Vietnam is restructuring its economy, with particular priority placed on reforming the banking sector. Vietnam News spoke to two key participants on the sideline of a conference on global financial challenges held this week by the Ministry of Finance, the Asian Development Bank and the Korea Asset Management Corporation.
John C Tsang, financial secretary, Hong Kong Special Administrative Region:
Hong Kong intends to sign a free trade agreement (FTA) with Asean, but China has already signed one. What is the difference between the two agreements?
Hong Kong and China are separate members within the WTO. In Hong Kong, we have total autonomy in terms of our commercial transactions and our economic relations with different countries. What we think is very useful is that we can provide the services platform that is absent in the China-Asean FTA, so that that aspect would make this FTA an even a richer one. That is why we have been speaking with different Asean capitals to gain their support. I have also had a very useful discussion with the Vietnamese minister of Finance, and he generally supports that.
If Hong Kong cannot reach an agreement with Asean as a whole, does it intend to sign a separate one with Vietnam?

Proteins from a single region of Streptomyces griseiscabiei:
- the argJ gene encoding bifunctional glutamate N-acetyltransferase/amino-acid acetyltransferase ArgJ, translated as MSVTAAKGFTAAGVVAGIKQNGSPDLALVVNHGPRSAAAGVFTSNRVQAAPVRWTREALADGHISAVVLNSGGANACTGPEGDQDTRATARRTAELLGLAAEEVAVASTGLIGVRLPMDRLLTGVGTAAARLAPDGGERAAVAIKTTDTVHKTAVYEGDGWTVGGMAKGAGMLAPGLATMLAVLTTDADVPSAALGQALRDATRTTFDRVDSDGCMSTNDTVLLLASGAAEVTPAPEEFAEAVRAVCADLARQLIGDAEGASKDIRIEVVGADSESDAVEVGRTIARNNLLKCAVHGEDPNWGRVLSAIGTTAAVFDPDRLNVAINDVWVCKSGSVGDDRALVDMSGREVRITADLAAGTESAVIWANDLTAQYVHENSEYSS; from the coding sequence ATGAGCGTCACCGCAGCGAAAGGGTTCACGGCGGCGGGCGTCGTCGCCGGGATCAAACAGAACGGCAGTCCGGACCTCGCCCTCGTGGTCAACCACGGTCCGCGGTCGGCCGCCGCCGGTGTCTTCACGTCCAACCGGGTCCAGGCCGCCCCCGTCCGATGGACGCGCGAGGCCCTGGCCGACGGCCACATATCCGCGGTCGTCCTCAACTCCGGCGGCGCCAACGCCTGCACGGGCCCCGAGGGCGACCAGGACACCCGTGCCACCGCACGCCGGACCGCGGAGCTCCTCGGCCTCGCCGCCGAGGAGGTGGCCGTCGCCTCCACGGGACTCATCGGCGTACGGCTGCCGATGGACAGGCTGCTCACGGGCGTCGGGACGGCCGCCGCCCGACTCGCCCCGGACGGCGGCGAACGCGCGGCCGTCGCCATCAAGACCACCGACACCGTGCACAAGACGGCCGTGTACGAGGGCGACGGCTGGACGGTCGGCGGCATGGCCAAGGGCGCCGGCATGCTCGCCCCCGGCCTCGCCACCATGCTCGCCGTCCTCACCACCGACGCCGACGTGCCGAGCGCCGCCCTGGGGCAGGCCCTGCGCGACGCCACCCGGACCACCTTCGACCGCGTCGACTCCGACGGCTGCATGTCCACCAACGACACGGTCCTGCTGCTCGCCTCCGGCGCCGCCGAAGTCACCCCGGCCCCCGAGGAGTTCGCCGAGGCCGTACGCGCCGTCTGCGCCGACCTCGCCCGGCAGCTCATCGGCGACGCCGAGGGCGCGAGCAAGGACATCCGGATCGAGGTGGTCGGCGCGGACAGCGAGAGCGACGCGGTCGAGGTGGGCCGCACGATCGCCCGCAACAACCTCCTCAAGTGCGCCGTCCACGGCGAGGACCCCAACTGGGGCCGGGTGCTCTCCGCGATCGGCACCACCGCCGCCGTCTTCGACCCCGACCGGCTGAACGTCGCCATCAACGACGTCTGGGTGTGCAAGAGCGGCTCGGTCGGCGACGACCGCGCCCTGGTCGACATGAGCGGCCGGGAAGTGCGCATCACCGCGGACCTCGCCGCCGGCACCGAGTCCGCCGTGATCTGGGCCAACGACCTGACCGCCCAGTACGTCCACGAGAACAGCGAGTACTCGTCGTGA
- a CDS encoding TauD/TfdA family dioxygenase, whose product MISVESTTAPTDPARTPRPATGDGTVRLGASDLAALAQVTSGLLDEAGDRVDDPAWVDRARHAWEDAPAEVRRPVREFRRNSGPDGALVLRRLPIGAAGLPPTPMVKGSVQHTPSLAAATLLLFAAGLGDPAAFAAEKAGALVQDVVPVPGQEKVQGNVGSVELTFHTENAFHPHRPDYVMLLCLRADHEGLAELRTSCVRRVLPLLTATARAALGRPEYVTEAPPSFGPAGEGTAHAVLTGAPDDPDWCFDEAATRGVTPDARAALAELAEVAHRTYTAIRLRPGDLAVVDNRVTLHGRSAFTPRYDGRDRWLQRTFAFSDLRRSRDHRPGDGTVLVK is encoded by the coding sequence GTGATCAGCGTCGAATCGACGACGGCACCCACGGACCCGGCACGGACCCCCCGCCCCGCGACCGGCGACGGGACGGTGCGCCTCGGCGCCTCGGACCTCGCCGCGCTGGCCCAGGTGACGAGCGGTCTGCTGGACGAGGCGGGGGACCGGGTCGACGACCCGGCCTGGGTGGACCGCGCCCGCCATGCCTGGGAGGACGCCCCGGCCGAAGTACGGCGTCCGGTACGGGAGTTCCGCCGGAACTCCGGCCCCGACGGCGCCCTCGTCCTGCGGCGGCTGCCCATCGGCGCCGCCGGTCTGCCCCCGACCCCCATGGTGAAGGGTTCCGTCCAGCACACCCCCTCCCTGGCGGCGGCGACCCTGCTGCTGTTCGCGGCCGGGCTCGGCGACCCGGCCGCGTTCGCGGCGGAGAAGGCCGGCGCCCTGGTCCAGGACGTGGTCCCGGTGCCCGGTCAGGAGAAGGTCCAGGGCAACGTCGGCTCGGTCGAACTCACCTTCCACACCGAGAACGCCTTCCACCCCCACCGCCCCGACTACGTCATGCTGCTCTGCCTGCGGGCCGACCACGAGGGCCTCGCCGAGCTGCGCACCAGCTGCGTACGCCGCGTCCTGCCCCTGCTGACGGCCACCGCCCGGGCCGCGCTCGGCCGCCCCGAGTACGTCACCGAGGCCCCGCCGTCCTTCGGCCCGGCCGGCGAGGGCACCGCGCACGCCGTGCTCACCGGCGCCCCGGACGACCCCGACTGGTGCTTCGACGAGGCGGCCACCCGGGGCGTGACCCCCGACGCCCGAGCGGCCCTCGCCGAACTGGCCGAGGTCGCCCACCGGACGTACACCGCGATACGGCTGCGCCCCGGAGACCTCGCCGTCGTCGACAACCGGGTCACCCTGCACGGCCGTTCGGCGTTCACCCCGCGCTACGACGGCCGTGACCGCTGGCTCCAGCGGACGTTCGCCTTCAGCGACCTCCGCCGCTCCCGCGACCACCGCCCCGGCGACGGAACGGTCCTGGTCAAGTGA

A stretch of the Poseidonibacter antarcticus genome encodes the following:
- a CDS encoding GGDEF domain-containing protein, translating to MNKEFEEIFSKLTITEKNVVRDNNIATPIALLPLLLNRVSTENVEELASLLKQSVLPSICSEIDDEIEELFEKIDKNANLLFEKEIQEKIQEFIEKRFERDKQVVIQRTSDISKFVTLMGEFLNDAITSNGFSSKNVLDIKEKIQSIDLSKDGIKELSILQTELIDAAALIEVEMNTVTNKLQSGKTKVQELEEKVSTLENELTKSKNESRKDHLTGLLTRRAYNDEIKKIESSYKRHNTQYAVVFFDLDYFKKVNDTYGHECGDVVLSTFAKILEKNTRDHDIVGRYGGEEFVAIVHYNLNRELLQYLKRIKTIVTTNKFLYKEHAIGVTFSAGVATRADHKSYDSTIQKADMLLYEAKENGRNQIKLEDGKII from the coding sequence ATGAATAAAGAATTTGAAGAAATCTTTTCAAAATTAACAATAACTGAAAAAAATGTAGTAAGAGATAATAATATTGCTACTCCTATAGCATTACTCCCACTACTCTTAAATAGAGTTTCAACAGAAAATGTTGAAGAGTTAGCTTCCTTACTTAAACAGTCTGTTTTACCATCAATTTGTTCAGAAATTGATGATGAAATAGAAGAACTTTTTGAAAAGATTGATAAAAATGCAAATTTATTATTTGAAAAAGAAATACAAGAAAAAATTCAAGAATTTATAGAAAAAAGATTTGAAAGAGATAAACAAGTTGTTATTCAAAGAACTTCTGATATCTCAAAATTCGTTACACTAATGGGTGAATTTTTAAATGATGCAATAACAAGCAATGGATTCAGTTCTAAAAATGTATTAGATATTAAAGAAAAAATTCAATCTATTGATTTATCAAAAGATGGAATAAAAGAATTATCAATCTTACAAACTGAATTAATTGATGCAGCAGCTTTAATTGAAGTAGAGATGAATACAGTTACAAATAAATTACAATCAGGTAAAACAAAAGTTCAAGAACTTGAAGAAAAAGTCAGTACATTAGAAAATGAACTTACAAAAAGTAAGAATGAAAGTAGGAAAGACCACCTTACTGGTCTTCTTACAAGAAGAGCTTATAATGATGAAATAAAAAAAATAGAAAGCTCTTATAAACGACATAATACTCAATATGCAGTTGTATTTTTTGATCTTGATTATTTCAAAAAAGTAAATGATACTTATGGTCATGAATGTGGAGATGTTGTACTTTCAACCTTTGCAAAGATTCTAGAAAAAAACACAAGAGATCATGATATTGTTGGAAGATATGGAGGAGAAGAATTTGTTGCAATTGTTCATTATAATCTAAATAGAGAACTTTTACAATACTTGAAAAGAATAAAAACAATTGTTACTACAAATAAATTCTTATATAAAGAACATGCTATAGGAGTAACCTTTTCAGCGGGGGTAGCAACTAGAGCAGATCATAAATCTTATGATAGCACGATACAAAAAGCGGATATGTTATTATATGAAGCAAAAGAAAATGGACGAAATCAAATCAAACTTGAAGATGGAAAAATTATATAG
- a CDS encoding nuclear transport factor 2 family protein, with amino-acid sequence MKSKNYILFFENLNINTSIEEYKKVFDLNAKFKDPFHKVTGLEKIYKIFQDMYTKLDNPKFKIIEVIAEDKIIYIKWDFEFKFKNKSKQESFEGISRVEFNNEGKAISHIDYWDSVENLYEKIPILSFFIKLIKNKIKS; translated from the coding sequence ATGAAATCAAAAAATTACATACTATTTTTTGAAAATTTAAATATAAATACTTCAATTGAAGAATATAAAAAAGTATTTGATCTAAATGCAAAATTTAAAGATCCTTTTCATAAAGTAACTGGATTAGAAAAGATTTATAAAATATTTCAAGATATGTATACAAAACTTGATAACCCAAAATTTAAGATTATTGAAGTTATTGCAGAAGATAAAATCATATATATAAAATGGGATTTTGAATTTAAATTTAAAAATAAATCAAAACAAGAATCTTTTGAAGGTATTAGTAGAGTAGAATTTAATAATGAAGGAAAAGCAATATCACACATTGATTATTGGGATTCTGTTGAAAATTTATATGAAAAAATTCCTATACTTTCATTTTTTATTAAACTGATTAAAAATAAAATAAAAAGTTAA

We have already signed a double taxation agreement with Vietnam which is a very useful instrument for businesses in both places to have a lot more certainty in terms of tax commitments. We can do more. But I think it’s important that we look at the whole region rather than a single nation because nowadays, many products are not just made in one place, one country.
Vietnam is likely to support, and we are going to work through the process, and hopefully we will be very soon able to join the China-Asean FTA. I think it will benefit all concerned.
You said Vietnamese companies could take advantage of Hong Kong’s position to access the mainland China market. However, Hong Kong is considered a costly place in which to invest. What is your recommendation on how to tackle this issue?
For most people doing business, cost is not the major factor but profit. So you may have extra costs, but in the end of the day, if you can make money, that’s more important.
Different markets have different costs. Doing business in Hong Kong is expensive, but there are alternatives that you can choose. You do not need to have an office in the tallest tower in the centre of Hong Kong and you also can choose different people. The important thing is how much profit you can make from the business transactions.